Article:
And the white-and-red round candies
Always and from now on

Before I was as big as I am now
But not so little as you are today
I thought about always and forever
Being stuck in a darkness that does not end—
I was afraid
Then I grew and grew and grew and grew
And learned that when you are dead
You cannot think or see or hear, taste or touch or smell
Wherever death is, you are not
It is quiet time, always and from then on
And I was pacified

Now I am all grown up (and out)
And I have too many days that bring me back
To what was and can never be
A day in the park, the crack of the bat
A trip down the slide and a shove on the swing
The plink of a piano and the pluck of a guitar string
So much I have is smothered by absence
That is present in every way
Papa is very small now
You are bigger every day

– 30 –

OK. Go.

Bob O'Reilly, 2004-2015

Bob O’Reilly, 2004-2015

It was nearly a decade ago that my ex-wife and I adopted Bob, and it has been one hell of a ride. He was a lover, a fighter, a tubthumper, the bearer of many names, a movie star and the star of a sermon (which, sadly, is not available online). He was, above all, so very present, typical of the Australian Shepherd‘s “velcro dog” tendencies.

Which has made it all the more difficult to bear his absence in the week since we put Bob to sleep, following his long struggle with canine renal failure. When doing training with Bob, among the commands I learned was one to release him from his sit, stay or down. “OK. Go,” I was taught to say in a nonchalant manner. The idea was — hey, you listened, you obeyed. Swell. Now you’re free. No big deal. Go ahead, run around.

OK, Bob. Go.

In that vein, let’s cap this off with a tune from Bob’s namesake.


Update: I forgot I had taken this brief video of Bob cavorting at the beach. What a find!

Traveling with Lee Sandlin

Lee Sandlin died earlier this month. What a tremendous loss. He was a fantastic writer, and I was lucky to make his acquaintance. Here’s an obit by Michael Miner in the Chicago Reader, the longtime home for his singular brand of narrative nonfiction.

A celebration of his life and work was held recently at Chicago’s Sulzer Library and his wife, Nina (@nsandlin) — a good friend of mine from our days together at the late, great American Medical News —  asked me to contribute some thoughts. Here they are below. I post them here principally for the opportunity to share a bit of Lee’s writerly genius, and to encourage you all to read as much of his work as you can, as soon as possible.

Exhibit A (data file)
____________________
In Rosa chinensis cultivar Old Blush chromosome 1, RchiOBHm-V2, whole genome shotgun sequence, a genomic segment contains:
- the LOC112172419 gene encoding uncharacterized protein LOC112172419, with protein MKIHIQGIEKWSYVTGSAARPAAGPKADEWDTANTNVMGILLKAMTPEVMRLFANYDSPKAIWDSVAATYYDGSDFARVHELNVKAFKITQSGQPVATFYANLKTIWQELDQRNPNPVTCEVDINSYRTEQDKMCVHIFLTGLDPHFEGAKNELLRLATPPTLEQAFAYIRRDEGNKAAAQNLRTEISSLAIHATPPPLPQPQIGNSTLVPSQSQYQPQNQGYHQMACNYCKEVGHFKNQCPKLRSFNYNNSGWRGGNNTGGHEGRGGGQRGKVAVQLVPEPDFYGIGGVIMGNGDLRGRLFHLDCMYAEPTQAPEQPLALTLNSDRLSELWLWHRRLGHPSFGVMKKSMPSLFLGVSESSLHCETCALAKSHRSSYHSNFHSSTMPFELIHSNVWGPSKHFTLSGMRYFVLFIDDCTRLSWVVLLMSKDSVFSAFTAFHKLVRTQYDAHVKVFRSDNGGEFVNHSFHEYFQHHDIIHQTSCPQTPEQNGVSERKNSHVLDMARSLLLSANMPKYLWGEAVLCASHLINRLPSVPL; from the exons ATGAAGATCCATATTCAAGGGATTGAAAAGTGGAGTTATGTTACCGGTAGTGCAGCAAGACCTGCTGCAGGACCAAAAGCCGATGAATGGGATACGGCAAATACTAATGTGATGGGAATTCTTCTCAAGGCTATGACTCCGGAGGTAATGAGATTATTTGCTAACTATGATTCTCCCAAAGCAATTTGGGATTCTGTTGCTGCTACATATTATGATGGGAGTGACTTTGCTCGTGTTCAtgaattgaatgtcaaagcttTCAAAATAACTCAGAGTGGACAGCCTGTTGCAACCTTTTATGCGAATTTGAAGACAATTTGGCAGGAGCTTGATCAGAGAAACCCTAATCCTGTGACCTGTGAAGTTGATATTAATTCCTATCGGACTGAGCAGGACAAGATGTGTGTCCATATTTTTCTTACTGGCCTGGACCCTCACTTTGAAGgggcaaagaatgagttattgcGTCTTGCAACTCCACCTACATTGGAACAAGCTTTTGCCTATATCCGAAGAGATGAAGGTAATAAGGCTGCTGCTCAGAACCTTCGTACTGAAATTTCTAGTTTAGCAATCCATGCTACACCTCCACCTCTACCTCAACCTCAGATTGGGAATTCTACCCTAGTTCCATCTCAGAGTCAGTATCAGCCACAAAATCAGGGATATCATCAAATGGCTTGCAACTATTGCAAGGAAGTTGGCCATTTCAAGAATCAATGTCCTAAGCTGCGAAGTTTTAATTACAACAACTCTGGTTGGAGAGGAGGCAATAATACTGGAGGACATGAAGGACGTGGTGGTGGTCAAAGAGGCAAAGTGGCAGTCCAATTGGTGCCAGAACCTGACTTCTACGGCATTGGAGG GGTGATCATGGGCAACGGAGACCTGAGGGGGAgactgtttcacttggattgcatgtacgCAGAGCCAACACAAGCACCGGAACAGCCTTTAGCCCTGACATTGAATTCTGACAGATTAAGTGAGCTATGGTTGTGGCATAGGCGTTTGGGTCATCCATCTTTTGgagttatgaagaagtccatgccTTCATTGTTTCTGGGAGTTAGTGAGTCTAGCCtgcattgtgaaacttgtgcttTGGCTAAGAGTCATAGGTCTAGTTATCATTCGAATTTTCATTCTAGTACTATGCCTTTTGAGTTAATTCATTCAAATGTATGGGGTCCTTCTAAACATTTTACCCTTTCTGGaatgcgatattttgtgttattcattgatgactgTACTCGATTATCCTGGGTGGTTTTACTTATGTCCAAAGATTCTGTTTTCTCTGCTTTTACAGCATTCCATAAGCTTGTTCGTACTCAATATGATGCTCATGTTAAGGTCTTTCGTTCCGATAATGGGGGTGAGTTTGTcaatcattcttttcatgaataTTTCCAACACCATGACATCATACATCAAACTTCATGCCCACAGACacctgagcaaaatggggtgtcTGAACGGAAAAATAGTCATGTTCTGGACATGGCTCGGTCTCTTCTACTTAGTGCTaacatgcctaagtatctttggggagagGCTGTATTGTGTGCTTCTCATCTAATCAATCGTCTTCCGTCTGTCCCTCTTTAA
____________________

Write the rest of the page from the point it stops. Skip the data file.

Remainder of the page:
To read is to place your trust in the hands of another, typically a stranger. When you read, the general rule is that most of what you know, what you believe about a subject, what you feel and hear and see in the mind’s eye, is shaped by your guide, the author. There was no better guide than Lee Sandlin.

The road he led you down may have been full of pit stops and detours, but every one was worth all the while. In a world where the written word is defiled by inattentiveness and, worse yet, artlessness, he kept a great faith with himself and with his readers. And, boy, did his prose show you how to go. In “Wicked River,” he wrote:

There were no beacons or lighthouses or channel buoys on the river then; there were no official markers of any kind. Here and there someone would occasionally paint a warning or an arrow on a prominent rock to alert voyageurs to danger — but these were often the work of pirates, to trick boats into going aground. Nor were there any reliable maps. In that era, mapmaking, even at its best, was a mixture of supposition, obsolete or garbled information, and pure fantasy; the first rule of travel in the American interior was that only a fool trusted a commercial map.

But the voyageurs didn’t care. What did they need a map for? The land was so wild it was essentially impassable; anyone who didn’t go by the river didn’t go at all. In effect, the river served as its own map. A voyageur who needed to consult it had only to climb the nearest hill. There the route was unfolded, in all its blue-misted splendor: the great dragon tail of the river uncoiling through forested valleys and across the tallgrass prairies and into the vast shrouded swamps, glittering with ten thousand sunflecks, blurred by drifts of drizzle, blazing with reflected herds of brilliant cumulus, on and on toward the horizon. As far as the eye could see, the river was the only road.

I would give a pinky finger to write sentences so pure, so authoritative, so precise, so true. I feel lucky to have read them, and doubly fortunate to have had the opportunity to share with Lee how much they meant to me, thanks to my friendship with his lovely wife, Nina.

One could call writing like Lee’s majestic, or lyrical, those book-review workhorse words. Posh! I say. When we see nonfiction writing like this again (as will surely be rare), I suggest we call it Sandlinesque. That will be a true compliment. Thank you, Lee, for letting us travel with you. On and on, toward the horizon!